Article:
In Corona‘s graphics model, groups have been the workhorse way of organizing objects hierarchically. When you modify a group’s properties, the children are affected. For example, if you set the alpha on a group, then each child’s alpha is effectively multiplied by that alpha of the parent group.

The new graphics engine is going to have a new kind of group called a Container.

Before I dive into that, let’s digress and talk about a common task in creating interfaces: limiting the rendering of a group to a rectangular region. To do this in the old graphics engine (well, old to me) is a bit of a task because groups don’t provide this functionality out of the box.

By themselves, groups have an infinite boundary, so no object is ever clipped by the group. Now the renderer might decide to cull offscreen objects in a group, but that’s different from the group itself having a boundary. If the screen were stretched so its dimensions were sufficiently large, all the children in a group would be rendered.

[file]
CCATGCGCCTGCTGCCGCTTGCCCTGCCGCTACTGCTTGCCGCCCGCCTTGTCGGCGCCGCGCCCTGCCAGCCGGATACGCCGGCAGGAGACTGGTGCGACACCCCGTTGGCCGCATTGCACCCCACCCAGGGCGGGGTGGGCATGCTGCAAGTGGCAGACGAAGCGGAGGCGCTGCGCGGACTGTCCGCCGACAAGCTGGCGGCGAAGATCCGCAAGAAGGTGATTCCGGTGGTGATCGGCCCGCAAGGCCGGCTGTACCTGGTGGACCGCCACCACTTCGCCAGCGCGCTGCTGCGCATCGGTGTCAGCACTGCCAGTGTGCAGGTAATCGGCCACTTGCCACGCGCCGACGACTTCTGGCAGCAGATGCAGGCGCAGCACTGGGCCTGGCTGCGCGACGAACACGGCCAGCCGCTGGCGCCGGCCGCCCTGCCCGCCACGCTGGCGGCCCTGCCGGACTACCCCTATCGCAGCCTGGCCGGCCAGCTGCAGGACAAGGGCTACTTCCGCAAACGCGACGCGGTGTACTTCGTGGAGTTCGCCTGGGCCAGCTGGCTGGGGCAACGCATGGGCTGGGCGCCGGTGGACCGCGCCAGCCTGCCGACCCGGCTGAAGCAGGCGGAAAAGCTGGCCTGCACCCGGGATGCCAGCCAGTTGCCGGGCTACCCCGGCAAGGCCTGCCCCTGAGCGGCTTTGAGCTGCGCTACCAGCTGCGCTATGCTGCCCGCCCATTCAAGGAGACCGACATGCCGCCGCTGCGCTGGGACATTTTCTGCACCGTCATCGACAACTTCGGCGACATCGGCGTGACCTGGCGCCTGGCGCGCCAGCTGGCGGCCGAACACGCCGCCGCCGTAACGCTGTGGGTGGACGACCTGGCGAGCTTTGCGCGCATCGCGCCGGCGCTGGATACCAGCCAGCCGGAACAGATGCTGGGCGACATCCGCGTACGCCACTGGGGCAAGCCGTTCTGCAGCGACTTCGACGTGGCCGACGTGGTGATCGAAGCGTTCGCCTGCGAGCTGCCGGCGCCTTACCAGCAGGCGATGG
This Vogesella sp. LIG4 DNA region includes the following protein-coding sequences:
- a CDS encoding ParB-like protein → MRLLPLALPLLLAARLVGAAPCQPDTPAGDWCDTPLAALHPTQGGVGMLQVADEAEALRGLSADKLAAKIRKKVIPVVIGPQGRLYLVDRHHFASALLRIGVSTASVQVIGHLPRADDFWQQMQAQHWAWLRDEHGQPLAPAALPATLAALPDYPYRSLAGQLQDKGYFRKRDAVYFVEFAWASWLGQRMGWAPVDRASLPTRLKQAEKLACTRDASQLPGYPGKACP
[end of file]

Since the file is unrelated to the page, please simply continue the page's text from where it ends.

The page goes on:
So the standard way in the old engine to “clip” the rendering of the children in a group, you’d need to do something extra. Specifically, you’d have to set a rectangular mask on the group.

The problem with this approach is this required some foresight because the mask has to be based on a bitmap file. In other words, you’d have to know exactly the dimensions when you create them in Adobe Photoshop, Illustrator, etc. And if you wanted to create various groups with different clipping dimensions, there are some tricks like scaling the mask, but none of them were perfect.

That brings us back to Containers.

Containers are a new feature that will be introduced in the new graphics engine. Containers derive from groups, so they inherit all the methods to add and remove children. On top of that, they will provide first-class support for clipping the children of a group, based on the width and height for the group. No more messing with separate mask files — just specify the width and height that you want!

In the video below, we show a container with two children (a background image and a text object). As the container’s height shrinks, only the parts of the children inside the container bounds render:

Initially, the container is 300×300. Then we add our favorite aquarium image from the ‘Fishies’ sample and some text. Notice that the container clips the aquarium image so you only see the center of the original full 320×480 image. And as the height shrinks, the container will eventually clip the text object as well.

Here’s the corresponding code. Basically, think of the container as the same as a group, except you call a different constructor and you can change the ‘width’ and ‘height’ properties:


Corona Weekly Update: Groups and Containers